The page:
I don't include trust as a distorting virtue, but I do think that trustworthiness underlies all of the virtues that are. If someone is loyal, tough (therefore consistent), and uses common sense, they're more intrinsically trustworthy than someone who uses their superior education and mind. I wonder if our preference for trustworthiness over competence will, in the end, be the factor that holds us back in the world, as other nations embrace the opportunities that come with knowledge and better education.

Thursday, September 4, 2008

Moral Authorities

How can President Bush chastise Russia for invading Georgia, after he himself so recently invaded a sovereign nation?

And how can he chastise other countries for human rights shortcomings, after his administration has engaged in torture, extraordinary rendition, and warrantless wiretapping?

How can politicians and pundits like Ronald Reagan, Newt Gingrich, Rudy Giuliani, John McCain, and Rush Limbaugh espouse family values after multiple marriages and, often, affairs?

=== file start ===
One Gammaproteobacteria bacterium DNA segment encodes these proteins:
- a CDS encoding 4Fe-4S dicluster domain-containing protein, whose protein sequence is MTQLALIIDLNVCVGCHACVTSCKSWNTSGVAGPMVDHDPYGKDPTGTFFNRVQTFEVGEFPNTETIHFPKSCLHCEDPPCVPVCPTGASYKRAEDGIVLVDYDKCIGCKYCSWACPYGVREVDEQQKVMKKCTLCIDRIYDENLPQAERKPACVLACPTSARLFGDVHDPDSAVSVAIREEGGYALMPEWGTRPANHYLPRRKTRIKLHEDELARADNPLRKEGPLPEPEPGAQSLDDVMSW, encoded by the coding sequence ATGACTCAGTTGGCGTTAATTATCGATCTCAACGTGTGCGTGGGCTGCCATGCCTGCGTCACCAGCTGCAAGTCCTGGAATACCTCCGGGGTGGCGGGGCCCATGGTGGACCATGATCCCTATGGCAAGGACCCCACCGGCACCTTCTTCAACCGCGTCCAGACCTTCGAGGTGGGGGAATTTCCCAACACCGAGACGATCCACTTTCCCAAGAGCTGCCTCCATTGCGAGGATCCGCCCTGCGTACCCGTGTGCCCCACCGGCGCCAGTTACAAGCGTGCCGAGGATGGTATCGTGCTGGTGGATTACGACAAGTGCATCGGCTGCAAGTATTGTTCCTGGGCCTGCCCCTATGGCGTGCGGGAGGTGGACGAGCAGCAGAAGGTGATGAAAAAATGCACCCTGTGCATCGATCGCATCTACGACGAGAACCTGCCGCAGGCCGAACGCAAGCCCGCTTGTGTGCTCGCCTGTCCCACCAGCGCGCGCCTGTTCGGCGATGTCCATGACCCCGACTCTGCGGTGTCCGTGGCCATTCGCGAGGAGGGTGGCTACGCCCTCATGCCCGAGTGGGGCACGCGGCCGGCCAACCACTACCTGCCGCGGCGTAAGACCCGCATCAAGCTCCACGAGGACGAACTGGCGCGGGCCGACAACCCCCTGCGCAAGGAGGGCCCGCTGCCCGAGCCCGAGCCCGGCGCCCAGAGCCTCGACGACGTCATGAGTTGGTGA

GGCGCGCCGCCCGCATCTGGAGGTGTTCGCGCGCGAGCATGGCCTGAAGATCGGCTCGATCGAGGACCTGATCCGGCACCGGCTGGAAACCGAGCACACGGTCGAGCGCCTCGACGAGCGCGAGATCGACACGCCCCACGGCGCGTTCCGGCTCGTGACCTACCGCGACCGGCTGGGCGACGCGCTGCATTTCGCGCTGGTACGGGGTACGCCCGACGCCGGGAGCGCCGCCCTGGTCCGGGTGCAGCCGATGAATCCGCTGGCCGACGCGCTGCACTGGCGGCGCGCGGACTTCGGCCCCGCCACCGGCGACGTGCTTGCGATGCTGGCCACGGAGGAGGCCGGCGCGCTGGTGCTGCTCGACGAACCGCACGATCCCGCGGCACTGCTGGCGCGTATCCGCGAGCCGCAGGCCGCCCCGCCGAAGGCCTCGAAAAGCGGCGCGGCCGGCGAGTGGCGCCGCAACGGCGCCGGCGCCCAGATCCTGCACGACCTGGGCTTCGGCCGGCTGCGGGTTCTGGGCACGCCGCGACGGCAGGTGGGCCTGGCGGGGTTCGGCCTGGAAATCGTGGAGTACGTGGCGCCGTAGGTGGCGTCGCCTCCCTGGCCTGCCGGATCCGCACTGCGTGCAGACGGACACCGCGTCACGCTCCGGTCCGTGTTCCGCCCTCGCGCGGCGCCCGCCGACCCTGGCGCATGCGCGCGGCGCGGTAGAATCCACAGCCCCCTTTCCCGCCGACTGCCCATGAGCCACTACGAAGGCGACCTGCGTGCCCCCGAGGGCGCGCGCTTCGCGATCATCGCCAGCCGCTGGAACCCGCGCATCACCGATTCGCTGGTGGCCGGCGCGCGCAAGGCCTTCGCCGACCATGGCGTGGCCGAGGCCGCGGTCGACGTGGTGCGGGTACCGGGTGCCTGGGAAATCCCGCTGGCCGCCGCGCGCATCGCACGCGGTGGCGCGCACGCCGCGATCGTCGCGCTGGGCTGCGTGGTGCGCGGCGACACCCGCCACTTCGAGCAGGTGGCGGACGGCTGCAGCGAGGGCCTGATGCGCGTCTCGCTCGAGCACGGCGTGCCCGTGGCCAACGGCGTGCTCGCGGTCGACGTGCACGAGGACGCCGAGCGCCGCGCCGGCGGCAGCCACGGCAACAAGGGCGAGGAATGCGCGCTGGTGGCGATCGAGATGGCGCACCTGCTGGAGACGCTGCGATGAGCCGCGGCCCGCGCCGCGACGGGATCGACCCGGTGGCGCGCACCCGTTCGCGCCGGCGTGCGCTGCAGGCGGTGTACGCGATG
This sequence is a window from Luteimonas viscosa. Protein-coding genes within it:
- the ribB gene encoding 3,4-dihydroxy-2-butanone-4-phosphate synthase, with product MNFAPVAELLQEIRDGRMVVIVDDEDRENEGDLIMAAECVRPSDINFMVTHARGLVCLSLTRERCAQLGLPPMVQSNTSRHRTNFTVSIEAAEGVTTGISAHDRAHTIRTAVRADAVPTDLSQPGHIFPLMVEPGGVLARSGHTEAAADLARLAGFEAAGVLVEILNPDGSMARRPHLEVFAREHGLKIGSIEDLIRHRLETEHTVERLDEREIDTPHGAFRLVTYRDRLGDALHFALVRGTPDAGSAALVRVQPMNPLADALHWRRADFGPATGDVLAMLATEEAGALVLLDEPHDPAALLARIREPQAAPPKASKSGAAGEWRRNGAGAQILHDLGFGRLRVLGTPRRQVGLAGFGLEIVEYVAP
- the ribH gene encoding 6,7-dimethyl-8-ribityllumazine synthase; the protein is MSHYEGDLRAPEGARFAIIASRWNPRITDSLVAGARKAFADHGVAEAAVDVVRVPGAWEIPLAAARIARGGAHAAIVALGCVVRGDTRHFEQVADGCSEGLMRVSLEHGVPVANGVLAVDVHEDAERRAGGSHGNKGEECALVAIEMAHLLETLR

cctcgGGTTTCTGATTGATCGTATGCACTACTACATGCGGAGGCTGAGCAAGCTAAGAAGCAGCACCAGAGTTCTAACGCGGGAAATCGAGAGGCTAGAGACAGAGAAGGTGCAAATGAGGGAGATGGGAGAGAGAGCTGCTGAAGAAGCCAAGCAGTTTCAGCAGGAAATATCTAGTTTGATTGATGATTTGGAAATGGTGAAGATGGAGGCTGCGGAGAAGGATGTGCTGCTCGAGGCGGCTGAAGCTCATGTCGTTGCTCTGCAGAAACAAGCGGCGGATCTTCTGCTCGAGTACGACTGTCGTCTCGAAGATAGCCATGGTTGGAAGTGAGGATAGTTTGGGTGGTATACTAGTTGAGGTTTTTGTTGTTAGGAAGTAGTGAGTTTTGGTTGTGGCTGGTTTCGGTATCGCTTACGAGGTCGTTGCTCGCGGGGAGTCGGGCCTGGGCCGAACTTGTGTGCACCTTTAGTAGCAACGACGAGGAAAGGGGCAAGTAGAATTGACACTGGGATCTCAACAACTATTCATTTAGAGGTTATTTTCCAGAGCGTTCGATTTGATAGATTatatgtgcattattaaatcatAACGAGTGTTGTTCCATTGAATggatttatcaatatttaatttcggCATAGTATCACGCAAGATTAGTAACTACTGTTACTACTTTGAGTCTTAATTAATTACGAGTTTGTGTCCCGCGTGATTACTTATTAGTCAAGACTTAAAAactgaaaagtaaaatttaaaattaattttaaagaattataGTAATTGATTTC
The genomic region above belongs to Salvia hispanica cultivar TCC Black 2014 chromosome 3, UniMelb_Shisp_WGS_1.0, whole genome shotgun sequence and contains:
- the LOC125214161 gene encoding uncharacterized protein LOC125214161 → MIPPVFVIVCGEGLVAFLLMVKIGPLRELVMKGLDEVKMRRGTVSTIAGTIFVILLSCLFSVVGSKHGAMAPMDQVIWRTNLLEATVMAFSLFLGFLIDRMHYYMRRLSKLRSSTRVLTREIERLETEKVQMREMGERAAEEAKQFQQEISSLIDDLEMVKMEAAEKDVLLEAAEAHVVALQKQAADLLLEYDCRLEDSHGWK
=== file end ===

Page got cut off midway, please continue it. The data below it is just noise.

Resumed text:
How can Bill Bennett write a book called The Book of Virtues while gambling away several hundred thousand dollars?

And how can Sarah Palin press abstinence programs on the country despite the very visible evidence in her own family that they don't work?

The problem here is that our moral authorities have no moral authority.

Tuesday, September 2, 2008

Hypocrisy part 2

One of the things the federal census tracks is the balance of payments to the states. In general, the states that tend to vote democratic also tend to be net payers into federal coffers, while states that tend to vote republican tend to be net beneficiaries of federal payments. Ironic, no? Money being transferred from the states that most support federal programs to the states that advocate for small government? According to the most recent census figures, Alaska ranks seventh in the country in terms of how much money they receive from the federal government vs. how much they pay. (Virginia and Maryland are the top two because of the large numbers of federal employees, and federal paychecks, in those states.) So my question is, how can a state whose populace seems to pride itself on its independence and favors small government be so dependent on federal largess?